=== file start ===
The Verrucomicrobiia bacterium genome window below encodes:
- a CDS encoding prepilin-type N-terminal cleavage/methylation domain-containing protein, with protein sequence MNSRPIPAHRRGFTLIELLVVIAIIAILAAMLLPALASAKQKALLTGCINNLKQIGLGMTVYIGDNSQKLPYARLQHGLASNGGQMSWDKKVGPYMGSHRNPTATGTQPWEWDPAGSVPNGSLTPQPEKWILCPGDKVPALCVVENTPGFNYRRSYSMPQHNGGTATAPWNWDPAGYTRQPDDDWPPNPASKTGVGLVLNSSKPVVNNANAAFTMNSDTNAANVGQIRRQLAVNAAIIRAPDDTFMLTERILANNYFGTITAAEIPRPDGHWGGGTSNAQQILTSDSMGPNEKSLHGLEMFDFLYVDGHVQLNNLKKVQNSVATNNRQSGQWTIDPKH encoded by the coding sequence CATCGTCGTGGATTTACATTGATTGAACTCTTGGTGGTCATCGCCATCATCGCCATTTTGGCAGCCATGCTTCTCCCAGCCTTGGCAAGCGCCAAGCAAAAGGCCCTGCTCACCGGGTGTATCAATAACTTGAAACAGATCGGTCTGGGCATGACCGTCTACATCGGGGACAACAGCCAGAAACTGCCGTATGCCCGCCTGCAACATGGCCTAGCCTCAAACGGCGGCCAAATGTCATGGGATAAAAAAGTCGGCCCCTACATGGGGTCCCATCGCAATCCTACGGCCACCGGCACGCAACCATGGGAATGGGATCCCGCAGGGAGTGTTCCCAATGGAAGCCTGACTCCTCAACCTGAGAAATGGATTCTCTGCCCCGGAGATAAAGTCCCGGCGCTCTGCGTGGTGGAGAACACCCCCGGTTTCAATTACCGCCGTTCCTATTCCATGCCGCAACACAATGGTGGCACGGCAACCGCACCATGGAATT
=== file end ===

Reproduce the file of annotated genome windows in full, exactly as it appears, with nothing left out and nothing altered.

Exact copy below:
The Verrucomicrobiia bacterium genome window below encodes:
- a CDS encoding prepilin-type N-terminal cleavage/methylation domain-containing protein, with protein sequence MNSRPIPAHRRGFTLIELLVVIAIIAILAAMLLPALASAKQKALLTGCINNLKQIGLGMTVYIGDNSQKLPYARLQHGLASNGGQMSWDKKVGPYMGSHRNPTATGTQPWEWDPAGSVPNGSLTPQPEKWILCPGDKVPALCVVENTPGFNYRRSYSMPQHNGGTATAPWNWDPAGYTRQPDDDWPPNPASKTGVGLVLNSSKPVVNNANAAFTMNSDTNAANVGQIRRQLAVNAAIIRAPDDTFMLTERILANNYFGTITAAEIPRPDGHWGGGTSNAQQILTSDSMGPNEKSLHGLEMFDFLYVDGHVQLNNLKKVQNSVATNNRQSGQWTIDPKH encoded by the coding sequence CATCGTCGTGGATTTACATTGATTGAACTCTTGGTGGTCATCGCCATCATCGCCATTTTGGCAGCCATGCTTCTCCCAGCCTTGGCAAGCGCCAAGCAAAAGGCCCTGCTCACCGGGTGTATCAATAACTTGAAACAGATCGGTCTGGGCATGACCGTCTACATCGGGGACAACAGCCAGAAACTGCCGTATGCCCGCCTGCAACATGGCCTAGCCTCAAACGGCGGCCAAATGTCATGGGATAAAAAAGTCGGCCCCTACATGGGGTCCCATCGCAATCCTACGGCCACCGGCACGCAACCATGGGAATGGGATCCCGCAGGGAGTGTTCCCAATGGAAGCCTGACTCCTCAACCTGAGAAATGGATTCTCTGCCCCGGAGATAAAGTCCCGGCGCTCTGCGTGGTGGAGAACACCCCCGGTTTCAATTACCGCCGTTCCTATTCCATGCCGCAACACAATGGTGGCACGGCAACCGCACCATGGAATT